In this film the Ka -- as in the Ka-poors, who act in the film -- are okay, it is the Ki -- as in Bal-Ki, who directs it -- who stumbles rather badly, feels Raja Sen.
As a Bengali, I have traditionally struggled with the Hindi language, and particularly its ideas of gendered grammar, the stree-ling and pu-ling.
Growing up, I was flummoxed by the fact that the word Police, in Hindi, is a feminine one, which doesn't quite match up to the visuals of mustachioed constables demanding a little something -- or, for that matter, even the moustache itself, the word 'moochhein', being a ki rather than a ka.
It was thus with some expectation of (at least grammatical) subversion that I walked into Ki & Ka which promised, in its tagline, that stree-ling and pul-ling are the same thing.
But no. In this film the Ka -- as in the Ka-poors, who act in the film -- are okay, it is the Ki -- as in Bal-Ki, who directs it -- who stumbles rather badly.
The film aims for something progressive in an attempt to strike a blow against traditional gender roles, but only presents us more stereotyping.
It is a good-natured but thickheaded film, one that has too little to say to justify its feature-length running time.
The film opens with Kareena Kapoor, stretching her acting chops to the limit while pretending she can't dance.
She's downing whiskey at a wedding she doesn't like, and when asked by a prospective suitor if they should hit the floor together, she fobs him off by blaming her menstrual cycle, shouting aggressively about having her period.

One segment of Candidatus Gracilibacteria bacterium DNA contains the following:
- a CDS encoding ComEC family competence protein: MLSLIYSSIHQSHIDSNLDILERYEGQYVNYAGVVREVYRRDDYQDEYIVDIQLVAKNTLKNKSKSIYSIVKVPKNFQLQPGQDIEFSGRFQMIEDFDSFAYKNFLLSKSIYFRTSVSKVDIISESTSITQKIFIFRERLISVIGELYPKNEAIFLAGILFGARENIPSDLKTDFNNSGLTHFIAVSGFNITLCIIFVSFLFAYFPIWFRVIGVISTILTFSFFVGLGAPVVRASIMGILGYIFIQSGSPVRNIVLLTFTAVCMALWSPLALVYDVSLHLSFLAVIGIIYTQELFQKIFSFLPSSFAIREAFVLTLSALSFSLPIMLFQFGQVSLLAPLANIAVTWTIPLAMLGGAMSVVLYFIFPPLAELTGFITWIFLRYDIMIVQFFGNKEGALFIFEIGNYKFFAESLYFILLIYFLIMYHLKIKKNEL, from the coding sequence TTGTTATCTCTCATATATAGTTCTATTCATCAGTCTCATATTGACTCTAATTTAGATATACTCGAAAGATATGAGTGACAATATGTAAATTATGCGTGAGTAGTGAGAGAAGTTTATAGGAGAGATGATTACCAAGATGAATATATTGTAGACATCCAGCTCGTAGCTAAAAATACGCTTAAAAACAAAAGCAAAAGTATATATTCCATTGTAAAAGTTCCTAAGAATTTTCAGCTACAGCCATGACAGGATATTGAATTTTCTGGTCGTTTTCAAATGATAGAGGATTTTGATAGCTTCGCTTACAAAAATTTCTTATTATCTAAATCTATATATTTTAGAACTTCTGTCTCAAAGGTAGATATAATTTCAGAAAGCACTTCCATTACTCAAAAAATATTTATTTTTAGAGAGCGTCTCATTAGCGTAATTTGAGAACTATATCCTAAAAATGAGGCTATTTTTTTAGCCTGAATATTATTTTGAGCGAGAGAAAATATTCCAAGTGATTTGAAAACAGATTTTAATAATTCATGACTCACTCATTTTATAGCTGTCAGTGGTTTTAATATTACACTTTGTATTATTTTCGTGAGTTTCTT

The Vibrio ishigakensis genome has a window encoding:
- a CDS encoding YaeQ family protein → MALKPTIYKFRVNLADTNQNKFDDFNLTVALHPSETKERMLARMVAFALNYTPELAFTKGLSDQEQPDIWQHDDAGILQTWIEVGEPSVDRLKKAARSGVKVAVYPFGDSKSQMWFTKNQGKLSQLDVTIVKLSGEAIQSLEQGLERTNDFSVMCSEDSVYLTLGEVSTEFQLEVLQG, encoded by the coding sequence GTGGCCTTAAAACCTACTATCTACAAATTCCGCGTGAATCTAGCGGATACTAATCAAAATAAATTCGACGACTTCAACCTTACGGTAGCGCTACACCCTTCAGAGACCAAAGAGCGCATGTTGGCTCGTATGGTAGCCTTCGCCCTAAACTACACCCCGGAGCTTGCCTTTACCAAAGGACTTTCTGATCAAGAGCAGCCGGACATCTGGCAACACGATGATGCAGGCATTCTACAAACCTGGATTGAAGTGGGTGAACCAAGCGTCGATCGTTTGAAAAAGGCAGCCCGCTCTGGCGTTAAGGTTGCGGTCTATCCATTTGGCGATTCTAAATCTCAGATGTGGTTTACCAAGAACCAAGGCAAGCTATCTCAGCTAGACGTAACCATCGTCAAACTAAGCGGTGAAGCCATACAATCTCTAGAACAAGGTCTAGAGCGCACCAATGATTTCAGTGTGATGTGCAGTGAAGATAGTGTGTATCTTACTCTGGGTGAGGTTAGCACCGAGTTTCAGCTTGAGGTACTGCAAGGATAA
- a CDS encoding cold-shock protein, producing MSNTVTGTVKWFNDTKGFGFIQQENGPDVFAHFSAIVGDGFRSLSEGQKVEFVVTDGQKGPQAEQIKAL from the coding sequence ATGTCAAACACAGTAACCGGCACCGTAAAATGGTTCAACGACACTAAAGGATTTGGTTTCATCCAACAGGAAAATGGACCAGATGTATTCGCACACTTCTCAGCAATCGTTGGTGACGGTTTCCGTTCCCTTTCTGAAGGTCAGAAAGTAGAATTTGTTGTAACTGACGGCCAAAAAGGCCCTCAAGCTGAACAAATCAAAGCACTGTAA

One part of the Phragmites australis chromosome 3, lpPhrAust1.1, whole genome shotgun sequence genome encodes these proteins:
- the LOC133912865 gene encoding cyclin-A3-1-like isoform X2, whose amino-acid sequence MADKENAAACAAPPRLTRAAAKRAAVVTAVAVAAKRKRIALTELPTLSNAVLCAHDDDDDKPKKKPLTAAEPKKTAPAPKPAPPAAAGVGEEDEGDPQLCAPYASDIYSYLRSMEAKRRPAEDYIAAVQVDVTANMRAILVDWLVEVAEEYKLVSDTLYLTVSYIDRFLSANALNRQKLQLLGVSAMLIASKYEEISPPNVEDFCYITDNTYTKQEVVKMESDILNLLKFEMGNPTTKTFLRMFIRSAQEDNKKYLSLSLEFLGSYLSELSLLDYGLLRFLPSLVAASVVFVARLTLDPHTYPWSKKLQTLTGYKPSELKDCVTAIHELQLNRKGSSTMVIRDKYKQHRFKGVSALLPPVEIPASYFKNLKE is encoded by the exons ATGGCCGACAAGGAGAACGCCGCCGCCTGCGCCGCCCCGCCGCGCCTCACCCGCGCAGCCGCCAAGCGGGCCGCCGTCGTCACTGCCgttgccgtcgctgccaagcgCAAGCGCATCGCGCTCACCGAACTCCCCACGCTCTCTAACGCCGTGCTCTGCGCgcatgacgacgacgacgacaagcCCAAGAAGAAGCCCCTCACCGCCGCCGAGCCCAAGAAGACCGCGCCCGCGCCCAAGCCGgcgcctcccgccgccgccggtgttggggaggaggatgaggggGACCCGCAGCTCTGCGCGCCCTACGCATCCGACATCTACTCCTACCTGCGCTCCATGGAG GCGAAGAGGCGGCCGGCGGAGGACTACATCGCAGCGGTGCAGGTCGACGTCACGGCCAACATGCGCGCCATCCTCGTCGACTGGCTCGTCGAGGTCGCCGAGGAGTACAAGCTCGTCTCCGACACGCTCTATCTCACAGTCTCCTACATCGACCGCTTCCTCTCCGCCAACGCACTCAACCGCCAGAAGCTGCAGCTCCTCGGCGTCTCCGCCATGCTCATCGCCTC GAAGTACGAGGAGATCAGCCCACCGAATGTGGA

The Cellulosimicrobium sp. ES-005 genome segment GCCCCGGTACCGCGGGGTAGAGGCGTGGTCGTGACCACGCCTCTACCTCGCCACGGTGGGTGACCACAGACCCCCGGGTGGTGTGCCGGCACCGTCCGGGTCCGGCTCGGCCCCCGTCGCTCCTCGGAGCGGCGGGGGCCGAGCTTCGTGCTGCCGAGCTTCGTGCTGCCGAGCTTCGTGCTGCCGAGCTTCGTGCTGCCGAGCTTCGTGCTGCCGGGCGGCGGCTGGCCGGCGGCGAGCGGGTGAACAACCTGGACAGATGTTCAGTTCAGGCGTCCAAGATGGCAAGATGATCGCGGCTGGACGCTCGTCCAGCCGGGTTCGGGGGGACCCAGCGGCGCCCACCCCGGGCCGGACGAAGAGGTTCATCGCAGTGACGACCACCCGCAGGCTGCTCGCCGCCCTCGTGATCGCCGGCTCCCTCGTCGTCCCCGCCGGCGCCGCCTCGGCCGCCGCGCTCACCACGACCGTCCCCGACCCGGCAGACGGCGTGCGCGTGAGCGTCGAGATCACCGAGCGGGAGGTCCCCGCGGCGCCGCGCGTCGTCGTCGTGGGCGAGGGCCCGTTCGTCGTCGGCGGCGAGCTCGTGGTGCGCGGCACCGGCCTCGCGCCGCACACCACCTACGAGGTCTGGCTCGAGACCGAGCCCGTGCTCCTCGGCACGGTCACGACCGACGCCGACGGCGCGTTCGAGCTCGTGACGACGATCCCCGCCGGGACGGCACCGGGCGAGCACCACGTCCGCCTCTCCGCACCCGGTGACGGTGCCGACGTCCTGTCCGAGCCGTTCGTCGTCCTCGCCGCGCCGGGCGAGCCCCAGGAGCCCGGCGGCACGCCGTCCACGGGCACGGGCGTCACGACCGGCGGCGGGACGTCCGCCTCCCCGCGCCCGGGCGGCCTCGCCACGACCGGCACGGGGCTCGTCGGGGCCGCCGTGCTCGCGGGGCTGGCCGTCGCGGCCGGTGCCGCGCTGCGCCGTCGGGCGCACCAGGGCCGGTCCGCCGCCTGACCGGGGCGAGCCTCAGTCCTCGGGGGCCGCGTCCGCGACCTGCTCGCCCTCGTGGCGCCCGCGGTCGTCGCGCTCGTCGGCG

Moonlight and waltzes may certainly be related, but this is a step too far.
On a flight, she meets the whimpering Arjun Kapoor, and the two start hanging out together, which seems weird.
She's understandably curious about this crybaby who heralds his ambition to be like his mother -- how unbelievably outré, the makers feel -- but he relentlessly keeps negging her, mocking her ambitions while celebrating his own.
That, to be fair, may be his whole play: telling this stunning woman her nose looks like baby-corn and her hair like spaghetti could well be the most clutterbreaking move of all.
These two kooks decide that they can split home and workplace duties without conflict, and he proposes marriage which ticks all the right boxes in her head.
Her mother, played by the excellent Swaroop Sampath, is intrigued by this union of two people who share a birthday with the day the Titanic sank, and -- apparently not believing in remembering too many dates -- suggests they marry on the same day as well.
The writing is painful right from the start -- the first half-hour of the film, in fact, is the most unbearably moronic. For a while there I gave the film the benefit of the doubt, thinking that caricaturish broadstrokes -- she works on Sundays, he reads cookbooks in bed -- might be the director's unsubtle way of getting the equality point across.
This idea is emphasised by the way Arjun recites his lines like he's in a musical without music, but soon it becomes clear that the film is as dimwitted as the protagonists.